Honor and Betrayal is the detailed account of the Navy SEALs who captured the al-Qaeda terrorist Ahmad Hashim Abd al-Isawi, the “Butcher of Fallujah". Al-Isawi was the mastermind behind the 2004 murder and mutilation of four Blackwater American security contractors whose bodies were dragged through the streets and ultimately hung from a bridge.
It is shameful what these brave SEALs were put through.
... Within hours of his capture, al-Isawi, with his lip bleeding, claimed he had been beaten in his holding cell. Three Navy SEALs—members of the same team that had just captured the notorious terrorist—were charged with prisoner abuse, dereliction of duty, and lying. On the word of a terrorist!
The three Navy SEALs were placed under house arrest and forbidden contact with their comrades. Despite enormous pressure from their commanders to sign confessions to “lesser charges,” the three resolute and fearless SEALs each demanded a court-martial. They were determined to prove their innocence. (more)
The author, Patrick Robinson (with cooperation of former Navy SEALs Matthew McCabe and Jonathan Keefe) provides the reader with history and insight into what it takes to become a Navy SEAL, the rules of engagement, the region where the SEALs were operating, and the depth of hurt and anger experienced by the SEALs.
Except for the vast oil deposits, much is unchanged since biblical times. Tribal laws have survived down the centuries. You can sense it, feel it, this inner soul of martyrdom, where the residents will go to war -- a real, hot, shooting war, red in tooth and claw -- over a difference of religious opinion. And not even much of a difference.
There is a brutality here, where one group of Muslims will think nothing of blowing up an entire marketplace, killing, maiming, and blasting women and children, because the shopping group believed in some variation of the Koran.
And although US troops tried to bring sanity to Iraq, nothing really worked. They are who they are: a couple of paces in front of the ancient Bedoin tribes, but not much more. And now Matt and Jon were in the heart of the War on Terror on the edge of the Syrian Desert, ready to play their part in hunting down the commanders of this weird and secretive killing society, al-Qaeda in Iraq. (page 68,69)
Also shameful is how political correctness played a part in the treatment of the SEALs.
There's nothing quite like those two words: "prisoner abuse." And the military, though to a far, far lesser degree than other huge organizations, is not averse to locating of a couple of decoys in order to divert blame from principal executives. (page 118)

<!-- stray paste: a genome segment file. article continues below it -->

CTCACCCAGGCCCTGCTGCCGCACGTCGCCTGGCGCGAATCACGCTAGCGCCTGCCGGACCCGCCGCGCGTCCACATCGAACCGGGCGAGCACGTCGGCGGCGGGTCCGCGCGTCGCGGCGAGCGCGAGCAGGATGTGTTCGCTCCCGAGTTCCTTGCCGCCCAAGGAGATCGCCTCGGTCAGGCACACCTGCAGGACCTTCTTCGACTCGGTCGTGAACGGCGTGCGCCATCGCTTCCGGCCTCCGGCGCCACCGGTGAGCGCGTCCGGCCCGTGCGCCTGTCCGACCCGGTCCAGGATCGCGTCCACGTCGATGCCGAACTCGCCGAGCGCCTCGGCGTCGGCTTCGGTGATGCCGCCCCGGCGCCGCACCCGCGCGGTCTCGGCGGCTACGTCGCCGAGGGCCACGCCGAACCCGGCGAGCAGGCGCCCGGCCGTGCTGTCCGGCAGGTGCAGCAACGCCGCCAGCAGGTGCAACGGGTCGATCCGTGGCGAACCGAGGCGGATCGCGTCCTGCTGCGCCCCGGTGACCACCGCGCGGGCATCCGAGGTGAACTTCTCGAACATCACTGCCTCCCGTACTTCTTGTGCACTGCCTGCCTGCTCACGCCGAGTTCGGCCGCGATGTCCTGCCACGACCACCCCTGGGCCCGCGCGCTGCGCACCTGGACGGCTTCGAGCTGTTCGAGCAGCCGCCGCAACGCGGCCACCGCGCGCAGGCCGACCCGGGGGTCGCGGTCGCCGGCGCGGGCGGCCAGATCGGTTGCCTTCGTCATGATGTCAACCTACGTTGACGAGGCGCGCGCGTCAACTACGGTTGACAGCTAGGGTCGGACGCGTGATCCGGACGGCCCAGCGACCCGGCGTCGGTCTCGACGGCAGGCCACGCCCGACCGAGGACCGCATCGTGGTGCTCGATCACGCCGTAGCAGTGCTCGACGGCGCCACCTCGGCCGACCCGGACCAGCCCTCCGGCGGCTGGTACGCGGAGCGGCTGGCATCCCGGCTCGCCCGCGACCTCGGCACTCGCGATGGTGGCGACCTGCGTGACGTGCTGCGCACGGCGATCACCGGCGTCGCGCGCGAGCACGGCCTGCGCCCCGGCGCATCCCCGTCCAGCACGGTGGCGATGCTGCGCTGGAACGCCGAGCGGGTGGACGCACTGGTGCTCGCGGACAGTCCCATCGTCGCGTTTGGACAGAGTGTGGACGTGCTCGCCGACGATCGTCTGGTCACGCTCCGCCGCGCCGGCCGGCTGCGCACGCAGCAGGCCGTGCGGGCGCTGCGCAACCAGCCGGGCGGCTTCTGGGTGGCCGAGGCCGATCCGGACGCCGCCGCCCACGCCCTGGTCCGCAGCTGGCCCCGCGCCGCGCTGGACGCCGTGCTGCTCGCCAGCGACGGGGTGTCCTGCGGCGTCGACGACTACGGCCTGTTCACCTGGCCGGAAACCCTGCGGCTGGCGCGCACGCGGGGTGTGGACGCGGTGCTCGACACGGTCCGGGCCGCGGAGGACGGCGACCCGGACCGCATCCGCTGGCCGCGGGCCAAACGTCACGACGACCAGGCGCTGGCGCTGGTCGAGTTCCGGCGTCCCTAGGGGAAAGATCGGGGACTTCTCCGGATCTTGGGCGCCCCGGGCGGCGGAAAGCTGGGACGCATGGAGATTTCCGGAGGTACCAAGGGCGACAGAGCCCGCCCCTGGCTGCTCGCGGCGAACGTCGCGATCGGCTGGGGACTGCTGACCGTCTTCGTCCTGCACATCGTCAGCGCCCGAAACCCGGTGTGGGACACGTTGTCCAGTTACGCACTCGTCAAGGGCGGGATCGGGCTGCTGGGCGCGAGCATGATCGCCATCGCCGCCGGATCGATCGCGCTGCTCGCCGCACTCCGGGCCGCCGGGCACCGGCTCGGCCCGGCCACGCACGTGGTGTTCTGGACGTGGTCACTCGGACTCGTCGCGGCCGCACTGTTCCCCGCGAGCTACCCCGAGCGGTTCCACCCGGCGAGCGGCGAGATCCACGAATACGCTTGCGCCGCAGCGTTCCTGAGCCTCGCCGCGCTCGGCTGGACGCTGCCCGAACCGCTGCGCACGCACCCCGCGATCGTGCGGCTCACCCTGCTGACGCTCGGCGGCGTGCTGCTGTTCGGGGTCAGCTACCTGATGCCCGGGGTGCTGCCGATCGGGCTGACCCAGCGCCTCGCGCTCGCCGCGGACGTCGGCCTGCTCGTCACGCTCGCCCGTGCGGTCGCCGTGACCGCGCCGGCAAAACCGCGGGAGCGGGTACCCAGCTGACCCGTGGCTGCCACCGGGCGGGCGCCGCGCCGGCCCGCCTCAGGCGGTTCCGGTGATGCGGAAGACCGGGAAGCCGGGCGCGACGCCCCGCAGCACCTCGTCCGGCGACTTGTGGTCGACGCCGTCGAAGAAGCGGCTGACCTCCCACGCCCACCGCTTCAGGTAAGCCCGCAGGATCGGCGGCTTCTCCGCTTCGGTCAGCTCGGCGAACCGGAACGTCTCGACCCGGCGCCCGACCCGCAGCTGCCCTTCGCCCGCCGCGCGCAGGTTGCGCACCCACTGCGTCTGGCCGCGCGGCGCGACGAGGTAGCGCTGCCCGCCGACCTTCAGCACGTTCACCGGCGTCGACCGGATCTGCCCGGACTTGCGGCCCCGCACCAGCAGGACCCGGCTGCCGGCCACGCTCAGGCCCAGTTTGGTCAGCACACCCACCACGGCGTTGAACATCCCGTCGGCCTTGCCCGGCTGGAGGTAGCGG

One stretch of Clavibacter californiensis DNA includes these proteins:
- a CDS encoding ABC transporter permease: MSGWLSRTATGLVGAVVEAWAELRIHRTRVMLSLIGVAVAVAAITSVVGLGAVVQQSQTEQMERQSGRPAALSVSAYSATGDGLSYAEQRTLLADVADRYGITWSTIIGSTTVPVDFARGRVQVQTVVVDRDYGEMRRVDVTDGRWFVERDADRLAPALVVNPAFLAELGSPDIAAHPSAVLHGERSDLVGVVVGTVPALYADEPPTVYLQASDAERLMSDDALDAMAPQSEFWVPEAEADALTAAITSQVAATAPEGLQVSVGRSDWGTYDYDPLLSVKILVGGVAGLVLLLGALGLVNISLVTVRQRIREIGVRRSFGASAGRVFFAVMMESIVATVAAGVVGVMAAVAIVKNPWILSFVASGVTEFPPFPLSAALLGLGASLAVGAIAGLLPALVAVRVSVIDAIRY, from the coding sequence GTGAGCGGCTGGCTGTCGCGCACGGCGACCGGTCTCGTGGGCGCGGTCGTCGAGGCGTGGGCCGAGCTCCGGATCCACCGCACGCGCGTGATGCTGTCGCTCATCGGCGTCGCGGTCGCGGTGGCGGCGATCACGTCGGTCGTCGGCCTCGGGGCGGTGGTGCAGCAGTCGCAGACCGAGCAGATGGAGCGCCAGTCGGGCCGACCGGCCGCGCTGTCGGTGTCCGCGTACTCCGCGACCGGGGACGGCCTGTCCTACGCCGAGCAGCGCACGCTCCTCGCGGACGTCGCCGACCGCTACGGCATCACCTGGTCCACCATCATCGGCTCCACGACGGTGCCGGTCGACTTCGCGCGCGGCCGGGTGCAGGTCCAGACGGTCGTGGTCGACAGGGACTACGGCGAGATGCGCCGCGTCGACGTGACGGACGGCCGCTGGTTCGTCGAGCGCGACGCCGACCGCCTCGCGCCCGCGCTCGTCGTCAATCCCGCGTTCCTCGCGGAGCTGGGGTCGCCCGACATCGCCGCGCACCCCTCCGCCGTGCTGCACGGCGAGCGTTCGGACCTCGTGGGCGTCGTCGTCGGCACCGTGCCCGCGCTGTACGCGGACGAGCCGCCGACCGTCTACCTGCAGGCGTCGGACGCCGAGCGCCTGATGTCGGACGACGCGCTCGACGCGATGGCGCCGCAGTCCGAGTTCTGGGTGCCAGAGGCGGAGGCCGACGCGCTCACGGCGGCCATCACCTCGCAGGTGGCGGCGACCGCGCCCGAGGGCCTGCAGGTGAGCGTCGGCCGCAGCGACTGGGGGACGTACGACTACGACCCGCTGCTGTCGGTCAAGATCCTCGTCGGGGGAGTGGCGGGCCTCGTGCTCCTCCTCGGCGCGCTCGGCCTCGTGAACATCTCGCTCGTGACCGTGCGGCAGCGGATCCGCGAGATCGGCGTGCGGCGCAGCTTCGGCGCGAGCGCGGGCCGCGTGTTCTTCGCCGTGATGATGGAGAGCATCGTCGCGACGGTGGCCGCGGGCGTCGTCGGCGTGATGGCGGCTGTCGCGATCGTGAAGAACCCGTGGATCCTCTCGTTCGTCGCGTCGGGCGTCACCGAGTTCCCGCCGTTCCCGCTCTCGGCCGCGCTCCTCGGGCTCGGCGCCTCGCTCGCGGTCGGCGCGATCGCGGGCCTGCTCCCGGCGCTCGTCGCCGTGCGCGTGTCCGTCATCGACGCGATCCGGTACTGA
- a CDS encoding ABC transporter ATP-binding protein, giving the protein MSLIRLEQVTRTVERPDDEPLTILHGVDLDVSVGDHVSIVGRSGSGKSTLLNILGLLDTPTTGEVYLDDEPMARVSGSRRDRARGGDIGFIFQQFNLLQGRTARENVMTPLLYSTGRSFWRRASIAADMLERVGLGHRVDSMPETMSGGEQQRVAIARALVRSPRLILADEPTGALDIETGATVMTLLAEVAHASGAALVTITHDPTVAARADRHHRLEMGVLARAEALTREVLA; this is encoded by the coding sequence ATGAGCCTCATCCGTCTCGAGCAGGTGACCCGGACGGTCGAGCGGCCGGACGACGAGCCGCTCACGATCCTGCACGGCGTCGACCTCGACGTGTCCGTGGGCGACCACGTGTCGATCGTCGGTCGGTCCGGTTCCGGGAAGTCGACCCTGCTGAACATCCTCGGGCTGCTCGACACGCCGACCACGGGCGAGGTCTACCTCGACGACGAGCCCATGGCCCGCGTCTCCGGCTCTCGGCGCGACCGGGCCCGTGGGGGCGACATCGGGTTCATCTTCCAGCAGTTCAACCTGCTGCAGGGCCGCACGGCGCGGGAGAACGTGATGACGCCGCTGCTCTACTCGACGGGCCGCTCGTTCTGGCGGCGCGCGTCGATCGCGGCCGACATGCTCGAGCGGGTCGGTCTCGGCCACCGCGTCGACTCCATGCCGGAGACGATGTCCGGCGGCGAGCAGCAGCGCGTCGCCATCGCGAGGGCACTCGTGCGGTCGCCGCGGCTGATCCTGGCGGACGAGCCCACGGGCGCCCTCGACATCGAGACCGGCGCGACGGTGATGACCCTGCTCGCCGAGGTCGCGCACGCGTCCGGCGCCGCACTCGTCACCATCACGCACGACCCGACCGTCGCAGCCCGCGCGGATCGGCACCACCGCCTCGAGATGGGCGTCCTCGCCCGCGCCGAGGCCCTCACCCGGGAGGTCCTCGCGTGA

Useful idiots (my words) and those who want to blame someone else for their failures also played a part in this horrific drama.
There was now no doubt in his mind: Westinson had concocted this whole bizarre story and, for some reason, was sticking to it. And Matt was within a whisker of being charged with a military crime that would surely end his career as a Navy SEAL. If found guilty, he might be incarcerated in prison. (page 129)
... some people thought President Obama was somewhat obsessed with detainees' rights. (page 171)
Buy this book, read how the SEALs ultimately decided that they needed lawyers and how the legal proceedings progressed step-by-step. Read how certain people in the United States stepped up when the SEALs needed them and how the American people supported them in every way possible, including financially.
Honor and Betrayal will make a great Christmas gift for anyone in your family.
Patrick Robinson is also the co-author with Marcus Luttrell of the number one New York Times bestseller Lone Survivor.
The movie Lone Survivor, based on the book of the same name, opens in theaters Jaunary 10, 2014. (IMBD: Based on the failed June 28, 2005 mission "Operation Red Wings". Four members of SEAL Team 10 were tasked with the mission to capture or kill notorious Taliban leader Ahmad Shahd.) Movie trailer here. I highly recommend the book and the movie.